How tech billionaires hack their taxes with a philanthropic loophole

Wealth


Late in 2014, Nicholas Woodman, the founder and chief executive of GoPro, announced what appeared to be an extraordinary act of generosity.

Mr. Woodman, then 39, had just taken his camera company public, and was suddenly worth about $3 billion. Now he was giving away much of that wealth — some $500 million worth of GoPro stock — to the Silicon Valley Community Foundation, an organization based in Mountain View, Calif., that would house the assets of the newly formed Jill and Nicholas Woodman Foundation.

“We wake up every morning grateful for the opportunities life has given us,” Mr. Woodman and his wife said in a statement at the time. “We hope to return the favor as best we can.”

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The executive basked in prestige and gratitude. The Chronicle of Philanthropy named Mr. Woodman one of “America’s most generous donors” that year, placing him alongside established philanthropists like Bill and Melinda Gates and Michael R. Bloomberg.

But four years on, there is almost no trace of the Woodman Foundation, or that $500 million. The foundation has no website and has not listed its areas of focus, and it is not known what — if any — significant grants it has made to nonprofits. An extensive search of public records turned up just one beneficiary: the Bonny Doon Art, Wine and Brew Festival, a benefit for an elementary school in California.

Instead, the Woodman Foundation essentially exists as an account within the Silicon Valley Community Foundation, which is not required to disclose details about how, if at all, individual donors spend their charitable dollars. Mr. Woodman, GoPro and the Silicon Valley Community Foundation all declined to discuss the Woodman Foundation.

If the benefit to the needy is difficult to see, the benefit to Mr. Woodman is clear. After GoPro’s initial public offering, he faced an enormous tax bill in 2014. But by donating via the Silicon Valley Community Foundation, he eased his tax burden in two ways. First, Mr. Woodman avoided paying capital gains taxes on that $500 million worth of stock, a figure that most likely would have been in the tens of millions of dollars. He was also able to claim a charitable deduction that most likely saved millions of dollars more, and probably reduced his personal tax bill for years to come.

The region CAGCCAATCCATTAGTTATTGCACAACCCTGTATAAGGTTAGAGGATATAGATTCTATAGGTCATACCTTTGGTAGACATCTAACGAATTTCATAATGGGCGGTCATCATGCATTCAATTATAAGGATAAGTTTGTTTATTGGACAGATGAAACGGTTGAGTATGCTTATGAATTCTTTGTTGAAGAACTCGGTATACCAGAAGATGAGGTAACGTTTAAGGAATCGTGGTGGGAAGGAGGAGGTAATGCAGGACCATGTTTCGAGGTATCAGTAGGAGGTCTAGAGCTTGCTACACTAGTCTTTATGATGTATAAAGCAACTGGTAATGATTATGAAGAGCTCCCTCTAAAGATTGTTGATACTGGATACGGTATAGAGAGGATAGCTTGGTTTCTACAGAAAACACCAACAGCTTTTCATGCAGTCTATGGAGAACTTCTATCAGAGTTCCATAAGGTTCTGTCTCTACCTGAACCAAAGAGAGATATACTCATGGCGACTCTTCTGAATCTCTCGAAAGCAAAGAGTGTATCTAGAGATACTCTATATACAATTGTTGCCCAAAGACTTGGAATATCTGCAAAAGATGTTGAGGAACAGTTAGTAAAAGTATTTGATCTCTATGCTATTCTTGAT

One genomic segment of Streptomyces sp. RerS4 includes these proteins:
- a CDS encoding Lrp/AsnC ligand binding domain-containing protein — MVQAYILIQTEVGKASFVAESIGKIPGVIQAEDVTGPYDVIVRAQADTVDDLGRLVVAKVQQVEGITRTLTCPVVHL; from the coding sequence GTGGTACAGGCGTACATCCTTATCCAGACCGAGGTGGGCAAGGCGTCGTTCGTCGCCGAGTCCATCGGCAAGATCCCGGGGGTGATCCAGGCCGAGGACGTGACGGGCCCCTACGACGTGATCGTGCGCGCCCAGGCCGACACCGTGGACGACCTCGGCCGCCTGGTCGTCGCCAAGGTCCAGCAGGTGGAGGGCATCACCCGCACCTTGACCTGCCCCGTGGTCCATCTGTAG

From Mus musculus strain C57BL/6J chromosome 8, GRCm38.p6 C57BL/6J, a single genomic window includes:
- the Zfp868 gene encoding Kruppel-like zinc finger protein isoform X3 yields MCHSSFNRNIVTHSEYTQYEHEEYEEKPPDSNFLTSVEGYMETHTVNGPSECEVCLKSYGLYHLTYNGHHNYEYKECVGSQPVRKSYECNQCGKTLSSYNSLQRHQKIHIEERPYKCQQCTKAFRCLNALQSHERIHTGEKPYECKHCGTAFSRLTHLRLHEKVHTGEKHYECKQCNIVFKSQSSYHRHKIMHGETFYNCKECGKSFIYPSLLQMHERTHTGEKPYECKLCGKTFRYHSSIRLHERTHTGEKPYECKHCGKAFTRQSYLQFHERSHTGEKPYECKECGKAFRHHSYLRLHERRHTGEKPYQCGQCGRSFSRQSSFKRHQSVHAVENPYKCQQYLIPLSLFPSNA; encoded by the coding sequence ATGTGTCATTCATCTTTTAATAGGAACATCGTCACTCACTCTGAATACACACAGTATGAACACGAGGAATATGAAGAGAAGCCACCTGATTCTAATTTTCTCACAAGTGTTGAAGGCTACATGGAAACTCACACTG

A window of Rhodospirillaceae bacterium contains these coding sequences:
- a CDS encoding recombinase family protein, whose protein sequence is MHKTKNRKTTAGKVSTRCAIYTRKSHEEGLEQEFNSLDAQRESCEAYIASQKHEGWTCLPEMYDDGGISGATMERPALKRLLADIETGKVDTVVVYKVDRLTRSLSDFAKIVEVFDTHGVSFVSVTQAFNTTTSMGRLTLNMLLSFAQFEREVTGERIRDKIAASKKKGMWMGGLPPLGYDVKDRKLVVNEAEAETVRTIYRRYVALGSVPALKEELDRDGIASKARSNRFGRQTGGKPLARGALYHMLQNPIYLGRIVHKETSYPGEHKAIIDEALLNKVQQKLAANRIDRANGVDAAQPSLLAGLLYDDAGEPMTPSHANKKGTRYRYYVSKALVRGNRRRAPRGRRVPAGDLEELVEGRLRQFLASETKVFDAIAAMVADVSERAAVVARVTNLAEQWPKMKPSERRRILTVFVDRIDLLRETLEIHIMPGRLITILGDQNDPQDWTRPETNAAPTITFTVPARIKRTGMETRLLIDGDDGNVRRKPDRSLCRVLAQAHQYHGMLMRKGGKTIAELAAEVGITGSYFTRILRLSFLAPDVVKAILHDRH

Mr. Woodman achieved this enticing combination of tax efficiency and secrecy by using a donor-advised fund — a sort of charitable checking account with serious tax benefits and little or no accountability.

Donor-advised funds, or D.A.F.s, allow wealthy individuals like Mr. Woodman to give assets — usually cash and stock, but also real estate, art and cryptocurrencies — to a sponsoring organization like the Silicon Valley Community Foundation, Fidelity Charitable or Vanguard Charitable. But while donors part ways with their money, they don’t give up control. The sponsoring organizations make grants to hospitals, schools and the like only at a donor’s request. So while donors enjoy immediate tax benefits, charities can wait for funds indefinitely, and maybe forever.

For these reasons and more, D.A.F.s have become one of the most controversial issues in the charitable world.

Proponents say D.A.F.s have democratized giving, because they are simple to create and the individuals who use them are more generous than those who establish family foundations. “It’s a win-win,” said Greg Avis, interim president of the Silicon Valley Community Foundation. “The donor has a tax benefit, and the beneficiaries are the nonprofits.”

But to critics, D.A.F.s represent the worst of philanthropy today — a system of guaranteed perks for the rich and uncertainty for the rest.

Unlike family foundations, which are required to distribute 5 percent of their assets each year and have historically been the way wealthy donors disbursed their philanthropic firepower, D.A.F.s have no distribution requirements, meaning that billions of dollars earmarked for charity can sit idle for decades. And because organizations that manage D.A.F.s are not required to report which funds give money to which causes, it is impossible to know how much money individual donors are giving away to nonprofit organizations.

Their rise is also part of a broader move by the wealthy and powerful to shield much of their giving from public scrutiny. Just last month, after lobbying by conservative groups and donors, the Trump administration said it would stop requiring certain nonprofit organizations to disclose the names of large donors, a change that will make it easier for some political groups to hide their funders. And many conservative donors, including the Mercer family, have used D.A.F.s to obscure their political activity.

“The world of philanthropy is becoming less transparent, and that’s not a good thing,” David Callahan, author of “The Givers,” a 2017 book about big philanthropy, wrote in a recent essay. “Recent years have seen the rapid growth of a shadow giving system that funnels billions of dollars in gifts in ways that leave no fingerprints.”

That D.A.F.s have become so popular with Silicon Valley billionaires has only added to their intrigue. Society is still reckoning with the dark sides of social media and online privacy, and there is concern that D.A.F.s — a dream vehicle for the overnight wealthy — may prove to be another instance of techno-optimists disrupting a system with unintended consequences.

“They’re a fraud on the American taxpayer,” said Ed Kleinbard, a tax professor at the University of Southern California. “They’re a way for the affluent to have their cake and eat it, too.”



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